Sandra Crespo is a professor in the Department of Teacher Education at Michigan State University. She is a former teacher of middle, secondary, and university level students of mathematics. At MSU, she teaches undergraduate and graduate level courses in mathematics education and teacher education. As a teacher and researcher, she is committed to improving students' experiences with mathematics. Her research is focused on students’ resilience and creativity in the mathematics classroom and on teachers’ potential to re-imagine mathematics classrooms as collaborative and equitable spaces for teaching and learning. Her perspective and commitments to improving the educational futures of students are informed by her experiences as a student, teacher, and teacher educator across three different countries (Dominican Republic, Canada, and the United States). As a teacher educator, her work entails preparing future teachers of elementary and secondary schools to actively disrupt oppressive narratives and teaching practices that create educational inequities in the mathematics classroom. She has published in diverse journals such as The Elementary School Journal, Journal of Mathematics Teacher Education, Journal of Technology and Teacher Education, Theory into Practice, and Teaching Children Mathematics. She has also authored several books such as Smarter Together: Collaboration and Equity in the Elementary Math Classroom, published by the National Council of Teachers of Mathematics; and Cases for Teacher Educators: Facilitating Conversations About Inequities in Mathematics Classrooms, published by the Association of Mathematics Teacher Educator and Information Age Publishing. Her research has been supported by grants from the National Science Foundation, the Lucent Technologies Foundation, and the Michigan Department of Education. She has held several leadership positions within her field, such as Editor (2014-2019) of the Mathematics Teacher Educator journal; Associate Editor of the Journal for Research in Mathematics Education (2019-2023), and Program Co-Chair of the upcoming 2020 TODOS (Mathematics for All) organization biannual conference.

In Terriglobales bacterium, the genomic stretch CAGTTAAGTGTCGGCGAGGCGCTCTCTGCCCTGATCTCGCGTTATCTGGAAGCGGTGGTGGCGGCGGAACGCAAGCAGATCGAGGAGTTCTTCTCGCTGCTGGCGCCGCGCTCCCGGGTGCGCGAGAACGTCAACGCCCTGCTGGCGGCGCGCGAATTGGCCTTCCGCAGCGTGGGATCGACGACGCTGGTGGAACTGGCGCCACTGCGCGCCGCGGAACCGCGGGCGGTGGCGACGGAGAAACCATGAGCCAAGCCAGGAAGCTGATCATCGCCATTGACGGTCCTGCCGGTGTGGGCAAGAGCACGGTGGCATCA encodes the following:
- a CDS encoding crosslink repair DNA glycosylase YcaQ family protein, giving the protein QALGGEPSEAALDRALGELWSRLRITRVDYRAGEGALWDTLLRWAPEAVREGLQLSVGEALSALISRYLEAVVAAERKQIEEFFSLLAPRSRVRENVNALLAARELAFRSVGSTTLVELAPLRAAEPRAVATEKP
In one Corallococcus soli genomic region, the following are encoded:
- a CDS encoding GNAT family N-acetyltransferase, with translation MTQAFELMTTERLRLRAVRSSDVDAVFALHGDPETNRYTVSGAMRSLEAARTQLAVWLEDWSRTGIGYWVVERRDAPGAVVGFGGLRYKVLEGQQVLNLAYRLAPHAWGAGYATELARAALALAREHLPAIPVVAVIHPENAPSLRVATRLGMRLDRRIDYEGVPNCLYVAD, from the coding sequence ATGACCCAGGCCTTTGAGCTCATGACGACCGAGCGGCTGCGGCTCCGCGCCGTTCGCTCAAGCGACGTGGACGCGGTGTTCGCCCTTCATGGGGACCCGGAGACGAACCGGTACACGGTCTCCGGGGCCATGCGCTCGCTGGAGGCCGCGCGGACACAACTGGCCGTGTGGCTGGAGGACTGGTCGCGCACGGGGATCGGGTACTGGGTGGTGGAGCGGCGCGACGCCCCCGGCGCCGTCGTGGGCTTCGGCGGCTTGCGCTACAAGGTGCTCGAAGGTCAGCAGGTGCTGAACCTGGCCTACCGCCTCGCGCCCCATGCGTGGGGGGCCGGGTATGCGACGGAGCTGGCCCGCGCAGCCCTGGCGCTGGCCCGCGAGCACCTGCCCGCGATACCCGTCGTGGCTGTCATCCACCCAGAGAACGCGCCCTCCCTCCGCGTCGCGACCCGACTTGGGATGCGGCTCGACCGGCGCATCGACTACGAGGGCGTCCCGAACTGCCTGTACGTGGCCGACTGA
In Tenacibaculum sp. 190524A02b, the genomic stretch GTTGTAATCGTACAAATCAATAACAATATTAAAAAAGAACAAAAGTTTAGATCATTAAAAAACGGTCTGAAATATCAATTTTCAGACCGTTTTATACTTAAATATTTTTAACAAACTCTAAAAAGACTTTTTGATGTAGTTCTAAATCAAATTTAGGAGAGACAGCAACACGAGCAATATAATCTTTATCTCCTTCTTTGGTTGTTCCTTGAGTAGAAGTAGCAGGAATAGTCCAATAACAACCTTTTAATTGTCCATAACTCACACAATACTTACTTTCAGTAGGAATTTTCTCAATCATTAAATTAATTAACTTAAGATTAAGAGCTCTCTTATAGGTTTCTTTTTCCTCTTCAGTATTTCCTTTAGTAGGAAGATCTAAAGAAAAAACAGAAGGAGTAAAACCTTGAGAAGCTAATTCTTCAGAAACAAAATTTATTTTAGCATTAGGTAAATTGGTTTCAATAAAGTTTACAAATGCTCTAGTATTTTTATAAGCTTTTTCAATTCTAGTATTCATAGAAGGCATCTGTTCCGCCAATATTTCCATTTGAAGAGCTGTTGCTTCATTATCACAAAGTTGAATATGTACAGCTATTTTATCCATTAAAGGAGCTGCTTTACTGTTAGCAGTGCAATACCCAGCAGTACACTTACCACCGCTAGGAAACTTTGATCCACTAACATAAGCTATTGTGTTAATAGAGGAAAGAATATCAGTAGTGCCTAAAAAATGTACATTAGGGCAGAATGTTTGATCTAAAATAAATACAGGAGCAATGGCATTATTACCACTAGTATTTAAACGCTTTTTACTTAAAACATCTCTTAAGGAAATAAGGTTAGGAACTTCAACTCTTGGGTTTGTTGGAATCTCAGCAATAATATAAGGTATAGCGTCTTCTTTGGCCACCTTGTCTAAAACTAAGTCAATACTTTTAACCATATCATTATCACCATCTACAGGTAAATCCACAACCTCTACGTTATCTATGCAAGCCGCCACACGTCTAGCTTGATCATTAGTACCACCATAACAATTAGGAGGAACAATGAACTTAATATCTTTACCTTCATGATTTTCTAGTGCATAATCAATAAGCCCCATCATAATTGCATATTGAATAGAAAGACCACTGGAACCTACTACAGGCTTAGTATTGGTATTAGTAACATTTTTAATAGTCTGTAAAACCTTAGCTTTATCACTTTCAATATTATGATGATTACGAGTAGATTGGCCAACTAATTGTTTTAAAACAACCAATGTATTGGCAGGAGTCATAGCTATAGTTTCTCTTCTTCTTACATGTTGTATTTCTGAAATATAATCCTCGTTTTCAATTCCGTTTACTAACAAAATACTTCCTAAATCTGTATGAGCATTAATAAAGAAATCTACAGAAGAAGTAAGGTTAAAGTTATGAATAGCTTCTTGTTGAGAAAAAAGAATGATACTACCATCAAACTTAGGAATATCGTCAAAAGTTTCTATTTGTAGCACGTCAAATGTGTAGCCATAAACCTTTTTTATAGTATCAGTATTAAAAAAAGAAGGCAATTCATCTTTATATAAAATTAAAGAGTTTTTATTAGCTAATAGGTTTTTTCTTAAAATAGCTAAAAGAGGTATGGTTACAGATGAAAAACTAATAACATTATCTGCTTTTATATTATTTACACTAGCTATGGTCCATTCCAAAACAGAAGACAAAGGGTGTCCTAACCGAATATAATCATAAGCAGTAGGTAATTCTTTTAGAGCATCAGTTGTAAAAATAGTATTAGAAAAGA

Sandra Crespo’s scholarship has focused on mathematical problem posing and collaborative mathematics learning as means to support meaningful and empowering learning opportunities for students and teachers, especially for those who are consistently marginalized from school mathematics. This work has been funded by multiple research and conference grants and published in high impact peer reviewed journals, book chapters, and in books such as her co-edited book series published by the NCTM with a focus on Access and Equity in K-12 mathematics classrooms. Her research has informed not only her own institution’s teacher education programs, but it has also impacted other institutions across the U.S. and internationally. Her scholarship has also made important contributions to research on the study of representations of mathematics teaching. With this line of research, she has provided counter narratives to simplistic and narrow representations of what counts as “good teaching” of mathematics teachers and of students who are constructed as deficient or defective learners in the mathematics classroom. These research studies have been funded with NSF grants and have been published in peer reviewed journals and in a co-edited book of cases written by and for mathematics teacher educators titled: Cases for Teacher Educators: Facilitating Conversations about Inequities in Mathematics Classrooms. This book is considered an important resource for current and future mathematics teacher educators. Her approach to service, teaching, and mentoring is also grounded in her commitment to equity, access, and empowerment. At MSU, she has worked with the Chicano/Latino Studies program to recruit and to support Latinx students to mathematics-related careers. In her home Department of Teacher Education, she is now the Associate Chair for Graduate Studies and is working to create a more diverse community of teacher educators and of future teachers. She seeks to demystify the student application process, especially to those who are first generation to college students and who are from underrepresented groups in higher education.
“The images and the narratives that circulate in the media, in the textbooks, and in our everyday living are important because they create false stereotypes and expectations of who can/cannot be a citizen of this country and who can/cannot do math. Hispanic Heritage Month provides an opportunity to celebrate the contributions and the accomplishments of Hispanics in the United States. It provides a much needed counterspace to the anti-immigrant and negative narratives about Hispanics and Latinxs in the United States.”